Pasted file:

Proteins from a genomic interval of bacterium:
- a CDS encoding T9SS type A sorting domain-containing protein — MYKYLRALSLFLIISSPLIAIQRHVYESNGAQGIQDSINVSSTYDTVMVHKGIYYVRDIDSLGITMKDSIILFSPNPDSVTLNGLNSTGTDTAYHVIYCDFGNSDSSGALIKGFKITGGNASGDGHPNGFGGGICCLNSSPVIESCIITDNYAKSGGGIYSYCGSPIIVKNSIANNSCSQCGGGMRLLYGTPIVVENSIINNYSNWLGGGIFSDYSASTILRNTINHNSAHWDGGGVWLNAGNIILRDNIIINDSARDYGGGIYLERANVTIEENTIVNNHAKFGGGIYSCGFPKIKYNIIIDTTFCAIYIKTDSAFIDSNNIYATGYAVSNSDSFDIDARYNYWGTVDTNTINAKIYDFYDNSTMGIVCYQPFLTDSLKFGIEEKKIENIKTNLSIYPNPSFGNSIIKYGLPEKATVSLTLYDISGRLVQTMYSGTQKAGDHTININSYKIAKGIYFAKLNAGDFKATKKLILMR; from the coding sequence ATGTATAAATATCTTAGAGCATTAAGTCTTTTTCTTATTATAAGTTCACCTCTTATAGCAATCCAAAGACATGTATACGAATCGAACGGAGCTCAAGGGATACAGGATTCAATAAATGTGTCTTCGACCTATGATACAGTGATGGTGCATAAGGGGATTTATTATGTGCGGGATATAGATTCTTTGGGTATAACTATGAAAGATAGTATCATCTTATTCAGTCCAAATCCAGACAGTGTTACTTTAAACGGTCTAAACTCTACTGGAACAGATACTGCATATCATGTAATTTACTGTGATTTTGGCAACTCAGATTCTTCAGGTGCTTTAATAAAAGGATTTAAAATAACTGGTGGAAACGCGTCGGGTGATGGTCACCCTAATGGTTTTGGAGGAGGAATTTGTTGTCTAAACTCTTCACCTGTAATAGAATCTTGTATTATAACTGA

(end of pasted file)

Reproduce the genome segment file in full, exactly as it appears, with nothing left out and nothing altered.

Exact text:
Proteins from a genomic interval of bacterium:
- a CDS encoding T9SS type A sorting domain-containing protein — MYKYLRALSLFLIISSPLIAIQRHVYESNGAQGIQDSINVSSTYDTVMVHKGIYYVRDIDSLGITMKDSIILFSPNPDSVTLNGLNSTGTDTAYHVIYCDFGNSDSSGALIKGFKITGGNASGDGHPNGFGGGICCLNSSPVIESCIITDNYAKSGGGIYSYCGSPIIVKNSIANNSCSQCGGGMRLLYGTPIVVENSIINNYSNWLGGGIFSDYSASTILRNTINHNSAHWDGGGVWLNAGNIILRDNIIINDSARDYGGGIYLERANVTIEENTIVNNHAKFGGGIYSCGFPKIKYNIIIDTTFCAIYIKTDSAFIDSNNIYATGYAVSNSDSFDIDARYNYWGTVDTNTINAKIYDFYDNSTMGIVCYQPFLTDSLKFGIEEKKIENIKTNLSIYPNPSFGNSIIKYGLPEKATVSLTLYDISGRLVQTMYSGTQKAGDHTININSYKIAKGIYFAKLNAGDFKATKKLILMR; from the coding sequence ATGTATAAATATCTTAGAGCATTAAGTCTTTTTCTTATTATAAGTTCACCTCTTATAGCAATCCAAAGACATGTATACGAATCGAACGGAGCTCAAGGGATACAGGATTCAATAAATGTGTCTTCGACCTATGATACAGTGATGGTGCATAAGGGGATTTATTATGTGCGGGATATAGATTCTTTGGGTATAACTATGAAAGATAGTATCATCTTATTCAGTCCAAATCCAGACAGTGTTACTTTAAACGGTCTAAACTCTACTGGAACAGATACTGCATATCATGTAATTTACTGTGATTTTGGCAACTCAGATTCTTCAGGTGCTTTAATAAAAGGATTTAAAATAACTGGTGGAAACGCGTCGGGTGATGGTCACCCTAATGGTTTTGGAGGAGGAATTTGTTGTCTAAACTCTTCACCTGTAATAGAATCTTGTATTATAACTGA